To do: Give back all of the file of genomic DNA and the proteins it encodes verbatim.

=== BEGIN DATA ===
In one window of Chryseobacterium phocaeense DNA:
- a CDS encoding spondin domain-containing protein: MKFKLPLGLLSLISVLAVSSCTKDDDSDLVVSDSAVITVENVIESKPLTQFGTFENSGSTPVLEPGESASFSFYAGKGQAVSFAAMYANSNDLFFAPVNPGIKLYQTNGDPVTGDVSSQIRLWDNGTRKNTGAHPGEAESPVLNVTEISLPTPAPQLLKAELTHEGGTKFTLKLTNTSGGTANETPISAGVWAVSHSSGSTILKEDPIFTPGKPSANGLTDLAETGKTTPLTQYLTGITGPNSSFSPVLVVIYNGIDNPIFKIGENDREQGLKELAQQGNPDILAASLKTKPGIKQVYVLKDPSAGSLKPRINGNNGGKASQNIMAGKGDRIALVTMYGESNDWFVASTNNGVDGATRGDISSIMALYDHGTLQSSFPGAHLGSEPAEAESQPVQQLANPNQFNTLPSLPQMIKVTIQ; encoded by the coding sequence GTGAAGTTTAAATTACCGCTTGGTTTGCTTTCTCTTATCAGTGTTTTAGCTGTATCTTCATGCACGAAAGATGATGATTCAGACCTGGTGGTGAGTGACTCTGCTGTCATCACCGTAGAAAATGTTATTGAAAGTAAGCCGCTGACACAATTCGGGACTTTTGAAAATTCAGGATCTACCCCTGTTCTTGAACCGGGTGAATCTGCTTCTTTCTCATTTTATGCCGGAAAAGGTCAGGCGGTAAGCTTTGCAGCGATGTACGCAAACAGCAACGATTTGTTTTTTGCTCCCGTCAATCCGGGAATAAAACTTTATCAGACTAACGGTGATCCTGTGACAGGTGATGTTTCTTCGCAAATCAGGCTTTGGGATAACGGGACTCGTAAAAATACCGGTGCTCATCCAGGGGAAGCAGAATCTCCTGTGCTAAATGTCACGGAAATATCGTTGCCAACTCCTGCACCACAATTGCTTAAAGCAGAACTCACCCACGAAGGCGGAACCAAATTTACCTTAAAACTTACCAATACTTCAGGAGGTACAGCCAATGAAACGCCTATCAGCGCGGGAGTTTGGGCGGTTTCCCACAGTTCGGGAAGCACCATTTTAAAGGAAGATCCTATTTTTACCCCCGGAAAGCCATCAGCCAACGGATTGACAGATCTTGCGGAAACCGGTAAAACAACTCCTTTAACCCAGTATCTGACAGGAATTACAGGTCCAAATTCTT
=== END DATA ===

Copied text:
In one window of Chryseobacterium phocaeense DNA:
- a CDS encoding spondin domain-containing protein: MKFKLPLGLLSLISVLAVSSCTKDDDSDLVVSDSAVITVENVIESKPLTQFGTFENSGSTPVLEPGESASFSFYAGKGQAVSFAAMYANSNDLFFAPVNPGIKLYQTNGDPVTGDVSSQIRLWDNGTRKNTGAHPGEAESPVLNVTEISLPTPAPQLLKAELTHEGGTKFTLKLTNTSGGTANETPISAGVWAVSHSSGSTILKEDPIFTPGKPSANGLTDLAETGKTTPLTQYLTGITGPNSSFSPVLVVIYNGIDNPIFKIGENDREQGLKELAQQGNPDILAASLKTKPGIKQVYVLKDPSAGSLKPRINGNNGGKASQNIMAGKGDRIALVTMYGESNDWFVASTNNGVDGATRGDISSIMALYDHGTLQSSFPGAHLGSEPAEAESQPVQQLANPNQFNTLPSLPQMIKVTIQ; encoded by the coding sequence GTGAAGTTTAAATTACCGCTTGGTTTGCTTTCTCTTATCAGTGTTTTAGCTGTATCTTCATGCACGAAAGATGATGATTCAGACCTGGTGGTGAGTGACTCTGCTGTCATCACCGTAGAAAATGTTATTGAAAGTAAGCCGCTGACACAATTCGGGACTTTTGAAAATTCAGGATCTACCCCTGTTCTTGAACCGGGTGAATCTGCTTCTTTCTCATTTTATGCCGGAAAAGGTCAGGCGGTAAGCTTTGCAGCGATGTACGCAAACAGCAACGATTTGTTTTTTGCTCCCGTCAATCCGGGAATAAAACTTTATCAGACTAACGGTGATCCTGTGACAGGTGATGTTTCTTCGCAAATCAGGCTTTGGGATAACGGGACTCGTAAAAATACCGGTGCTCATCCAGGGGAAGCAGAATCTCCTGTGCTAAATGTCACGGAAATATCGTTGCCAACTCCTGCACCACAATTGCTTAAAGCAGAACTCACCCACGAAGGCGGAACCAAATTTACCTTAAAACTTACCAATACTTCAGGAGGTACAGCCAATGAAACGCCTATCAGCGCGGGAGTTTGGGCGGTTTCCCACAGTTCGGGAAGCACCATTTTAAAGGAAGATCCTATTTTTACCCCCGGAAAGCCATCAGCCAACGGATTGACAGATCTTGCGGAAACCGGTAAAACAACTCCTTTAACCCAGTATCTGACAGGAATTACAGGTCCAAATTCTT